At the time of the capture of Port Royal Mr. SPENCER says Savannah could have been taken with the utmost ease. It was the universal expectation that it would be taken, and the failure of the Government to follow up the victory at Port Royal greatly disheartened the Union men in Savannah. If the city ever should be captured he says the Government will find the same state of things existing as at New-Orleans; there will be no manifestations of Union feeling until it is settled beyond a doubt that the Government is able to maintain its position. With reference to the emancipation proclamation of the President, Mr. SPENCER is of the opinion that it will prove to be impolitic. The news of the proclamation had not reached Savannah when he left, but it had been long anticipated; and the repeated averments in Southern newspapers that the Federal Government intended to adopt such a measure has already, as he thinks, added 10,000 soldiers to the Confederate army. The Union men of the South, who have heretofore argued that the war on the part of the United States was for the maintenance of the Government and the supremacy of the Constitution and laws, will now be met with the remark: “There, I told you this was a war for the niggers,” and the result would be that every man would be forced to take sides with the South. This advantage to the Union cause he thinks will not be counterbalanced, as many who favor the measure anticipate, by any efforts on the part of the negroes themselves calculated to strengthen the arm of the National Government, or weaken that of its enemies. He deems the idea absurd, that the mass of plantation negroes in the interior will, in consequence of this measure, be induced to strike a blow for their own freedom, or in fact that they will ever hear of the proclamation.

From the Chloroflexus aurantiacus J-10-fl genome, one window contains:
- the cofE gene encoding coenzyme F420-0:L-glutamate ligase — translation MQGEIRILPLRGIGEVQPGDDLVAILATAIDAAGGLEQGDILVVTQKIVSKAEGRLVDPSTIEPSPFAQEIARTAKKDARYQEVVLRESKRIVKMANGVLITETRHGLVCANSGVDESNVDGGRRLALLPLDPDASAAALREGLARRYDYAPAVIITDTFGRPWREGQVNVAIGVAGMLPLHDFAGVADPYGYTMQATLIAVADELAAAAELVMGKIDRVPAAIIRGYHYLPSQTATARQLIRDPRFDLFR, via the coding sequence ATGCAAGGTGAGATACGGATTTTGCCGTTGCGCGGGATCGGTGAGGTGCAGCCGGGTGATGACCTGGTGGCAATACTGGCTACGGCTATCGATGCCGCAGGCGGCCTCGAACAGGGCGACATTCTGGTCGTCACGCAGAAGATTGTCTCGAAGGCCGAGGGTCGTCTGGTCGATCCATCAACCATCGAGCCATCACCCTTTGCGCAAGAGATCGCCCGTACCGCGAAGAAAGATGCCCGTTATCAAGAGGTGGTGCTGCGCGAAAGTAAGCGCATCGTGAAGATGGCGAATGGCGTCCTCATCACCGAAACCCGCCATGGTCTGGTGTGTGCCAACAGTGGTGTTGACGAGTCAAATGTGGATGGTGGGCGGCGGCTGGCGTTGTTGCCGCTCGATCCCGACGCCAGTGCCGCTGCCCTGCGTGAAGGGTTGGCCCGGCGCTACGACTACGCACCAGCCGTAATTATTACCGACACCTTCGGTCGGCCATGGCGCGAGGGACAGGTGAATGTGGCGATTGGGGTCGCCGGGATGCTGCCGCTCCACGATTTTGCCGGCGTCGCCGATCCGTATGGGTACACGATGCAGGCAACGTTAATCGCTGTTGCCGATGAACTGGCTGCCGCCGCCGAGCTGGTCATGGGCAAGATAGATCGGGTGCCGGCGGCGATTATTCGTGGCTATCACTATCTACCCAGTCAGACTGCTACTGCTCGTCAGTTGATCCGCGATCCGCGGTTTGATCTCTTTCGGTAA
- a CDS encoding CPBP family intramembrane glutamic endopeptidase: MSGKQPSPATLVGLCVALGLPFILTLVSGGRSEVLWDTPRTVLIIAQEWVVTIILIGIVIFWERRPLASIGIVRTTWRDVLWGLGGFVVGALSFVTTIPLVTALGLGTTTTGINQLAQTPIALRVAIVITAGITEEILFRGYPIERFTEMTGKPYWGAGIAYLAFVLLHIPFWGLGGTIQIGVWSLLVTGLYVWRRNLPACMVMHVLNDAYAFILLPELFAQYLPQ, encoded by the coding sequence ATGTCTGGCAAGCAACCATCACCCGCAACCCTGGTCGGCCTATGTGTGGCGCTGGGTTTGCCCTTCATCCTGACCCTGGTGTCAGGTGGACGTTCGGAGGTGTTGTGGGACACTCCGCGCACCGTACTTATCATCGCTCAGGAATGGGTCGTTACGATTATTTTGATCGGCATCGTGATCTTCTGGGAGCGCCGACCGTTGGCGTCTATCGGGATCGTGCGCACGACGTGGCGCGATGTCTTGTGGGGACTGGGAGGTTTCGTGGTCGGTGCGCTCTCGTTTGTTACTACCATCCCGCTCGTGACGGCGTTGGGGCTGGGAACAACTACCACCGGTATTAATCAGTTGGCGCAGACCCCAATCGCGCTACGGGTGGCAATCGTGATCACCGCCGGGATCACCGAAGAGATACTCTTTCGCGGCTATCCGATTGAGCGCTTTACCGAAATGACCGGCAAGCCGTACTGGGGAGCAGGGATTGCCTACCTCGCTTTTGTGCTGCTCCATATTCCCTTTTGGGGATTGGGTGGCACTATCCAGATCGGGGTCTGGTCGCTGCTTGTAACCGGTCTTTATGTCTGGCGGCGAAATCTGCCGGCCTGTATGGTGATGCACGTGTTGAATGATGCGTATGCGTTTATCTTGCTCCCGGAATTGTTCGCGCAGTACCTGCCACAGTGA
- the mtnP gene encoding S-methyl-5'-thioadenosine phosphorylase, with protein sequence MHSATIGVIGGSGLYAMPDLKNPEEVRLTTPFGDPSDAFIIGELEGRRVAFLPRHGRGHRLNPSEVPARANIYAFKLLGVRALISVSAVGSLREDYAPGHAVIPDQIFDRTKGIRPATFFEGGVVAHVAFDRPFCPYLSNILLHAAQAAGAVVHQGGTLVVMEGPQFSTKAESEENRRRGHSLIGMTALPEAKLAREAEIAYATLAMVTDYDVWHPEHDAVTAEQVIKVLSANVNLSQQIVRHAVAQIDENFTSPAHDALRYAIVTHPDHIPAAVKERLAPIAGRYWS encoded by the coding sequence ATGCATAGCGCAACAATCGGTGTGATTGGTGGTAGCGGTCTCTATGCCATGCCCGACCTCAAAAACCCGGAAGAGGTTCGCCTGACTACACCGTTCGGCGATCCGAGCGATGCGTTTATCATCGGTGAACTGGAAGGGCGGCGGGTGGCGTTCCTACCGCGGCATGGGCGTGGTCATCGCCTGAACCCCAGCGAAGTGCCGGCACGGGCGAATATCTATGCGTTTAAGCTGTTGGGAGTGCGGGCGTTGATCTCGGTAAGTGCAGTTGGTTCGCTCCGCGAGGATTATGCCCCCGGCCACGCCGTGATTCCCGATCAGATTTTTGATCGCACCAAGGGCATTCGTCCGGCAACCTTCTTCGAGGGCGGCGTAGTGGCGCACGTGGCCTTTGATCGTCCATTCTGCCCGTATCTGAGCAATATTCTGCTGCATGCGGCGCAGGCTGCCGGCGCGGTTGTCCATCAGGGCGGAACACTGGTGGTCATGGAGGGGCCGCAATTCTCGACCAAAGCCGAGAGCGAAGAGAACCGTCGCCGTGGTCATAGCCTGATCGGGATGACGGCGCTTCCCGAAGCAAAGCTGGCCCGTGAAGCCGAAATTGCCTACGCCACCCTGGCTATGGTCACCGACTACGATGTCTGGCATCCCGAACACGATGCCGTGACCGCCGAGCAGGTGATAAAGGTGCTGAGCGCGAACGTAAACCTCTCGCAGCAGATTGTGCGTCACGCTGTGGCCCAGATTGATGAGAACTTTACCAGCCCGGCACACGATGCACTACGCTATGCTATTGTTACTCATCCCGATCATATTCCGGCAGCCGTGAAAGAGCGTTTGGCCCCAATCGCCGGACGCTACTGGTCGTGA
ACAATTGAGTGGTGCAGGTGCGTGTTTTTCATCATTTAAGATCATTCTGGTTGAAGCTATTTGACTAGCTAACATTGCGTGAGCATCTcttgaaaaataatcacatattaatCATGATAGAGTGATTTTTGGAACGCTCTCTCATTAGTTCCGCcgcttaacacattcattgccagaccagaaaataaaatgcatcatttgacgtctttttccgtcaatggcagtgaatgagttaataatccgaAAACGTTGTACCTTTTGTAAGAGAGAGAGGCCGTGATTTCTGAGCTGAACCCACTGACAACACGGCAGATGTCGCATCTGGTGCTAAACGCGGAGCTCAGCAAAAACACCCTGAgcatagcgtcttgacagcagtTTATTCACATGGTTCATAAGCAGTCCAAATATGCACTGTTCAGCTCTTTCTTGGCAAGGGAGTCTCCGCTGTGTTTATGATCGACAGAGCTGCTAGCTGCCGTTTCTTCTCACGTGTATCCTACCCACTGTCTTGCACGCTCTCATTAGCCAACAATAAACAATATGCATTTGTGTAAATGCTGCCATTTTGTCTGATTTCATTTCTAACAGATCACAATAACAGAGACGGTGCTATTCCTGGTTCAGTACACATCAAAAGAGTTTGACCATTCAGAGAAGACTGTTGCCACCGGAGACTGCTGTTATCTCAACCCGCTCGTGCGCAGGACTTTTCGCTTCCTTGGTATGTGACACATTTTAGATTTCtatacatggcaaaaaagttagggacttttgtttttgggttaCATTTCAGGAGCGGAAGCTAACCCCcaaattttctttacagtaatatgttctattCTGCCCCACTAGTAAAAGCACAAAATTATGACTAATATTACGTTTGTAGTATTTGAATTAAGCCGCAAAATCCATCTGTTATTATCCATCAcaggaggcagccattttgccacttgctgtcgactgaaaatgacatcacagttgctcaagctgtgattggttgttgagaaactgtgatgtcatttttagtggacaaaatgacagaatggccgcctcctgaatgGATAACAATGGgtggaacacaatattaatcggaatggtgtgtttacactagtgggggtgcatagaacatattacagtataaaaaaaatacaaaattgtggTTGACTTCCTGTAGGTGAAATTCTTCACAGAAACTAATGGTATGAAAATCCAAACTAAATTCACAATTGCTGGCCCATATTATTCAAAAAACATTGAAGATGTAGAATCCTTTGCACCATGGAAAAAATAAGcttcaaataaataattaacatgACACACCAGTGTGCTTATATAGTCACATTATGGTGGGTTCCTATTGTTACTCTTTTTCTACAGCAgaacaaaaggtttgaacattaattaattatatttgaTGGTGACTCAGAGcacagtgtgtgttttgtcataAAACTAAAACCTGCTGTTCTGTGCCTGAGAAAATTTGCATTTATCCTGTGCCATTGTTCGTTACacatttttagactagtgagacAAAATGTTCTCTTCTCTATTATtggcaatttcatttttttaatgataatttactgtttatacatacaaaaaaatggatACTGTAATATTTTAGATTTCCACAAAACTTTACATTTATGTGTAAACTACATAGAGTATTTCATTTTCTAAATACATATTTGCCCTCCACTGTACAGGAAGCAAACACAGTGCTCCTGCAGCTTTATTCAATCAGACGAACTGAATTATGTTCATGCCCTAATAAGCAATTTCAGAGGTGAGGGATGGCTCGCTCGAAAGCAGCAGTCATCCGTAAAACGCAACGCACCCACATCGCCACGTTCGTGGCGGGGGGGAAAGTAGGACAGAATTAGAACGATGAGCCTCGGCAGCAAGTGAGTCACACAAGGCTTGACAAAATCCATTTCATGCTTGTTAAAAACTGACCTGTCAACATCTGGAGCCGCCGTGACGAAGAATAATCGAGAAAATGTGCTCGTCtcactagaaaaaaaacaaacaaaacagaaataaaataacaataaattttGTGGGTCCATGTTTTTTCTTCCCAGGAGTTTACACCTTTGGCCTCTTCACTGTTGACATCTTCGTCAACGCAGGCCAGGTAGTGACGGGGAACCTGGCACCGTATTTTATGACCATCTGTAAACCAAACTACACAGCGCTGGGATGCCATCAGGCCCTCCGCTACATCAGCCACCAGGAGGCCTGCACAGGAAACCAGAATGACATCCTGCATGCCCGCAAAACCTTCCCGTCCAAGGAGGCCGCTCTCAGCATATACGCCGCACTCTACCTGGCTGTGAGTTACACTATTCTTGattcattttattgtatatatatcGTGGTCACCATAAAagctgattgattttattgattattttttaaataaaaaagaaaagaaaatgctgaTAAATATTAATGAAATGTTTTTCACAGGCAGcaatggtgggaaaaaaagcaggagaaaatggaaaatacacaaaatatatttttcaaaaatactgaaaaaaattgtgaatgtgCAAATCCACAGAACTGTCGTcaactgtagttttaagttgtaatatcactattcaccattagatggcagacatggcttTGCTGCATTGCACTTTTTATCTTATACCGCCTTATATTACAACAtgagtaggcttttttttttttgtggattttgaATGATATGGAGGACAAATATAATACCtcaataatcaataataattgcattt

Against this backdrop of tension within the city, the Savannah Ladies’ Christian Association, an organization that helps meet the needs of Confederate soldiers, assembles today at the First Baptist Church, as announced in the Savannah Republican.

There will be a special meeting of the Savannah Ladies’ Christian Association, at the Lecture Room of the Baptist Church, (Whitaker street entrance,) This Morning at 10 o’clock.  The object of the meeting is to commence working up the material which has been given for the soldiers, and we cordially invite and earnestly insist upon the attendance of all the ladies in the city who are willing to co-operate in providing our suffering army with comforts.  The work should be speedily done, as their necessities are urgent, hence the importance of aid from all who are able and willing to assist.  The ladies will assemble at the hour of ten, from day to day, until their mission is accomplished.  They will please come provided with thimbles, scissors, &c.
By Order of the Directress.

In Southern towns and cities across the Confederacy, the local Baptist church frequently serves as a meeting place for women’s relief organizations who are at work making clothing and gathering supplies for Confederate soldiers who are often ill-clothed and ill-fed.

Sources: “Matters and Things in Savannah,” New York Times, October 7, 1862 (link); “Savannah Ladies Christian Association,” Savannah Republican, October 20, 1862 (link)